These Notes are part of a series of Notes on key City issues to update City Council at the start of its 2018 – 2022 term.

What are the issues?

Click on the link below each issue to read the full Note.

Affordable Housing – Housing Affordability, Availability and Repair

Toronto is a successful and prosperous city, and yet many low-to-moderate income Torontonians have increasingly limited access to safe, stable and affordable housing. Governments are challenged to provide sufficient investments to create new affordable housing opportunities. As the City prepares its housing strategy for the next ten years (2020-2030), an opportunity exists to focus government, non-profit and private resources to deliver innovative solutions with greater impact on addressing the City’s growing affordable housing needs.

Read the full Issues Note…

Toronto Community Housing: Tenants First

Social housing is a vital component of the City’s efforts to mitigate the effects of poverty. An adequately funded social housing system with a well-functioning service delivery model is critical to this work.

In 2016, the Mayor’s Taskforce on Toronto Community Housing Corporation (TCHC) found that TCHC is an unsustainable organization, both financially and socially and from an operating and governance perspective. Because of a changing government funding landscape and significant turnover in leadership, TCHC continues to present critical high-risk issues needing urgent attention.

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Pressures on Toronto’s Shelter, Housing and Homelessness System

Over the last two years, and in response to recent pressures on the homelessness service system, the City’s Shelter, Support and Housing Administration Division (SSHA) has substantially increased service capacity and initiated key improvements to service quality and responsiveness. Over the past 6 months, significant efforts have been made to respond to the immediate needs of vulnerable people seeking emergency shelter. Despite these efforts, demand for services continues to rise, driven by low rental vacancy rates, scarcity of affordable housing, and increasing numbers of refugee/asylum claimants in Toronto.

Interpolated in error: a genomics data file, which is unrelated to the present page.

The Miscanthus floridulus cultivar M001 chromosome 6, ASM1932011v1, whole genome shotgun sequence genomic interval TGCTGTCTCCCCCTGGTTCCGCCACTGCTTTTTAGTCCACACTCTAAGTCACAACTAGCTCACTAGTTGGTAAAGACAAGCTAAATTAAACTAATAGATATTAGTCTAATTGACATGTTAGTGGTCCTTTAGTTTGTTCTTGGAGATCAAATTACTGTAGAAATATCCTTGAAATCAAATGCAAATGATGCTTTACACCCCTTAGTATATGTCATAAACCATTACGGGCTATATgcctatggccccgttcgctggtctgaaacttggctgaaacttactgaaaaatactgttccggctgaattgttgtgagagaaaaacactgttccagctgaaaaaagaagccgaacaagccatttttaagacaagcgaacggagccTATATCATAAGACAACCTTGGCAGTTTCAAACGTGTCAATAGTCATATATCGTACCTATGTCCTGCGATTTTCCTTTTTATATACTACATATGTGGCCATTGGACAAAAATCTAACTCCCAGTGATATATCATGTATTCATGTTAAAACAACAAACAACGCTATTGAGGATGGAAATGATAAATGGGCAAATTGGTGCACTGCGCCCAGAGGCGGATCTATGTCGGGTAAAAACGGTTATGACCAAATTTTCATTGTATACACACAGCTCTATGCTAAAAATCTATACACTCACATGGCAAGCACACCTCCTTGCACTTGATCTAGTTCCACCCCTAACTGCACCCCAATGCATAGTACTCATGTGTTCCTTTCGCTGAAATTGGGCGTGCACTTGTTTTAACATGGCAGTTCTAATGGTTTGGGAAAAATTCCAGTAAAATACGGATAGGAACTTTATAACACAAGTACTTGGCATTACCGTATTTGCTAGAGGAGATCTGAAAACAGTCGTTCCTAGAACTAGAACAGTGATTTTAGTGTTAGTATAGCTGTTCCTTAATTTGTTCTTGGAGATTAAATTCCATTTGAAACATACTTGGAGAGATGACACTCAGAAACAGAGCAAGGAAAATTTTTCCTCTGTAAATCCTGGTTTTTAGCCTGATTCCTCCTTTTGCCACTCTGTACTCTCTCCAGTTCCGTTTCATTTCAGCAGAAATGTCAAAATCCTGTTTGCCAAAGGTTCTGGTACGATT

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Inclusionary Zoning – Securing Affordable Housing in Toronto

In April 2018, the Province of Ontario adopted an inclusionary zoning regulation. The regulation allows the City to introduce planning requirements for the inclusion of affordable housing in new residential developments. This represents an important step forward in addressing Toronto’s affordable housing needs.

Before Council can consider an inclusionary zoning policy, City staff must complete key background work, including preparing a demographic and housing needs analysis, financial impact assessment, undertaking public consultations, and drafting Official Plan policies.

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Seniors Long-Term Care

Toronto has an aging population. There are now more people older than 65 than children under 15 years old. An aging demographic does not automatically mean ill health or disability, but the risk to both does increase as people age, which means more demand for a long-term care system and the need for increased capacity to provide quality care and service. While seniors are not the only driver of demand for long-term care, they are the largest segment and changes to their population will affect the future of long-term care homes.

Within the city, 52 different organizations operate 84 long-term care homes with 15,222 beds. The City’s Long-Term Care Homes (LTCH) Division operated the City’s long-term care homes under provincial legislation and directly operates 10 long-term care homes with 2,641 beds. The homes have a diverse resident population (66 countries of origin, 31 languages) and complex care requirements (64 per cent of residents have some form of dementia). The City’s directly operated long-term care bed inventory has remained unchanged since 1993 and is not keeping pace with demand.

Read the full Issues Note…